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Lessons:7Length:40 minutes
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3.1 Classes

ES6 introduces the class syntax, which allows us to write classes with classical inheritance and a much cleaner syntax than when using prototypes. In this lesson we'll write a couple of simple classes that make use of inheritance.

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3.1 Classes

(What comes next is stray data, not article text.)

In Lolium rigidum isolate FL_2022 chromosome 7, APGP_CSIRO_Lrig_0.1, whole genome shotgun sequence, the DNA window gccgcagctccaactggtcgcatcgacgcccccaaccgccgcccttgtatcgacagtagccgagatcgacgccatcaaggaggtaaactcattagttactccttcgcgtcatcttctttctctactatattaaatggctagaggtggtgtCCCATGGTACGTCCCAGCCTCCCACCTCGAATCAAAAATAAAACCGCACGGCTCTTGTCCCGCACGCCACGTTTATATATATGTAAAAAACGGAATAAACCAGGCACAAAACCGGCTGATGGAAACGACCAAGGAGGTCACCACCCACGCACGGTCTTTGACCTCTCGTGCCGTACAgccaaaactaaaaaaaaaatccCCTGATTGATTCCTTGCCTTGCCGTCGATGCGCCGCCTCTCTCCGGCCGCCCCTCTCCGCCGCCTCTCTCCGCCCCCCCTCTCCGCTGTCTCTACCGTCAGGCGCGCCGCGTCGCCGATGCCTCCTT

Hi, my name is Jason Green, and welcome to this short course on full stack ES6 with Babel. In this lesson we're going to take a look at one of the biggest changes in ES6, which is to do with classes and inheritance. Now practically since the beginning of time JavaScript developers have simulated classical inheritance using the prototype object. With ES6, this is syntactically a lot easier and clearer now. Under the hood, ES6 still creates prototype chains, even when you use the class keyword. So while it is syntactical sugar, at the end of the day, this is all being compiled and interpreted by C, which is obviously a object-oriented classic inheritance model anyway. So, let's set up our gulp task and run node server. I've got our project from last lesson, but I've just removed that so the account util so that we don't get flooded with numbers in our console here. So in this lesson I'm going to create a new file and I'm going to save it as Polygon. So we can use the class keyword to define a new JavaScript class, Polygon. When you use the class keyword, you can create a constructor function. And we're going to give this constructor two arguments, width and height. Inside the constructor, we can refer to this, to set the name, the width, and the height. Then we can also give the class a method, console.log('Hi, my name is') this.name. So we can save that polygon file. This is our new polygon class. And we can create a new file called square j We can use our note style requires to require the ./Polygon class in our Square class so that we can extend it. Class Square extends Polygon. This is how we create an inheritance chain. You can see it's a lot syntactically nicer than dealing with prototypes. I will say it's still definitely important to understand how JavaScript uses prototypes and prototype chains. So when we define a square, we don't need a width and height. We just need a length. We can call the super of this function, so the inherited constructor, and passing length for both values. And we can also employ another ES6 feature and give length default value of 10, so that we don't have to parse an argument. And then we can set this .name equals to square. So that's overwriting some of the functionality of the polygon. We can define getters like so, so this area is going to be essentially a computed value. And when you hit square.area, it's going to run this get function and so that's our square class. If we go back to our main JS file. We can import the square class, create a new square, and parse in a specific value. Or, we can create another square without parsing any value, and the default value will be used. That's console.log(s1.area, s2.area). Then we'll console.log(s1.sayName). That's the inherited function from the polygon class. If you look at our gulp task you can see it's been building away happily so there should be no problems. But of course there is. It says here super expression must either be null or a function, not an object. So I need to actually export them in the module exports object. So we'll export polygon and we'll export square. Okay so we should expect to create two square objects. Print out their respective areas and with the second one we'll just get it to say it's name. So when I hit refresh you can see it's printed out 25 and 100. And it says, hi, my name is Square. And it's printed out an extra line there, undefined. Because I forgot that same name is actually already console logging. So by calling console log, here, it's going to essentially console log the return of undefined. So there we have it. So that's all for ES6 classes, check back in for the next lesson, where we'll be looking at the yield key word, and generator functions. Chao.

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